(Originally published on Medium 1/25/21)
Over the next several weeks, I’m going to be sharing excerpts and stories from my book, The Optimizer, Building and Leading a Team of Serial Innovators, in this article series. The Optimizer launched on December 8, 2020 on Amazon, here is the link to buy it on Amazon here! If you want to connect, you can reach me through my website www.johncsaunders.com or connect with me at www.linkedin.com/in/jcs-optimizer or other social @jcs_optimizer.
Optimization is about consistently solving problems that create value for your customers and business. Far more than thriving for many years, it’s about staying relevant in your field as change is constantly knocking at your door. When change knocks, you must answer. Not everyone is ready for that. This is evidenced by research from Innosight, an innovation consultancy, and the historical turnover in the Standard & Poor’s 500 (S&P 500) stock index members. If your company was listed on the S&P 500 in 1964, you stayed on that list for an average of 33 years.
In my own career working for a large asset manager, I often found myself frustrated by the apathy many had toward innovation or optimization. My firm spent years trying to move a seasoned sales force from heavy briefcases stuffed with high-cost literature to iPads with digital delivery, but that journey was never entirely fulfilled. New ideas are rarely the issue. For change to take place, issues must be recognizable, actions executable, and employee engagement improved. More importantly, it must be clear to those impacted by the change that the gain of adoption will outweigh the pain it brings.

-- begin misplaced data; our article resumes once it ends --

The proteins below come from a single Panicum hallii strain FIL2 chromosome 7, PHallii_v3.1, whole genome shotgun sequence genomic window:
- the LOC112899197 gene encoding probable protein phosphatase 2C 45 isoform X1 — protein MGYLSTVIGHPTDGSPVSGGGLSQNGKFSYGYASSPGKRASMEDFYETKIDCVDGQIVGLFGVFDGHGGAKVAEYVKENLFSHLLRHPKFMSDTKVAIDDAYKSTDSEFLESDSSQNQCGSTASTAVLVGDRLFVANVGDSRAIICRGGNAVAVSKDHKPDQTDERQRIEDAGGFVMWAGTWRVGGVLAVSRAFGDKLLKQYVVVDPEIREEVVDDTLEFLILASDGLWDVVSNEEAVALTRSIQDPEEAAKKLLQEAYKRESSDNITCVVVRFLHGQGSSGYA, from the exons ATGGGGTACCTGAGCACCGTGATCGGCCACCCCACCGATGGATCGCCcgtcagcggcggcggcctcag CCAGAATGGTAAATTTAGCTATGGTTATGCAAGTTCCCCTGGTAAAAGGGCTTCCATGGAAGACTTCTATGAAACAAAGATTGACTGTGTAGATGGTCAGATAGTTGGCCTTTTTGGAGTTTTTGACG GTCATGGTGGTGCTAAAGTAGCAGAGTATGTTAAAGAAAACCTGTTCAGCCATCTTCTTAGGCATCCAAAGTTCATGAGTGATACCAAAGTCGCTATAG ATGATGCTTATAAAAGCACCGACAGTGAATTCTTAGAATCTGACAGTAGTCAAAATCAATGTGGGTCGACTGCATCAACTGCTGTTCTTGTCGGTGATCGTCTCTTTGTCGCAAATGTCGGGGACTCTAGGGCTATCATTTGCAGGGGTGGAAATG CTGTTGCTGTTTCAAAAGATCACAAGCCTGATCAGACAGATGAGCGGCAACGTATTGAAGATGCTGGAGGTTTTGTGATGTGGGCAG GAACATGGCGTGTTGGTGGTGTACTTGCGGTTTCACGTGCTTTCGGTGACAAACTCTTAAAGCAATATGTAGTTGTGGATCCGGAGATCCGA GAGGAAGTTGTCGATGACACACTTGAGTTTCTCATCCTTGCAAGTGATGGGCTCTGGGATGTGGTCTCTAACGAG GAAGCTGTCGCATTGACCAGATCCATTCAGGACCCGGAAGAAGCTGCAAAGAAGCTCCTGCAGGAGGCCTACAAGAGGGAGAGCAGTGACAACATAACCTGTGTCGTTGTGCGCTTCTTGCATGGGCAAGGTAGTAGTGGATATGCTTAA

Unfortunately, history has proved that change often means lower wages, more work, or, worse yet, job loss. My father’s employer of thirty years, A.C. Nielsen, was acquired by a competitor in 1987. The acquisition was predictably framed as an opportunity for business growth. Within two years, he was forced into early retirement at age fifty-seven along with several coworkers. This taught me a powerful lesson early on that you’re never secure in your role. You have to grow.
Change in companies is often ambiguous as to who will benefit, making many employees incredibly anxious along the way. It is not surprising that when many people hear the word innovation, their minds jump to radical change which is rarely in their favor. Depending on their level of trust in their managers and willingness to attempt something new, they often have a fight-or-flight response.
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Next week I’ll share an excerpt of the greatest optimizer ever known that changed the world!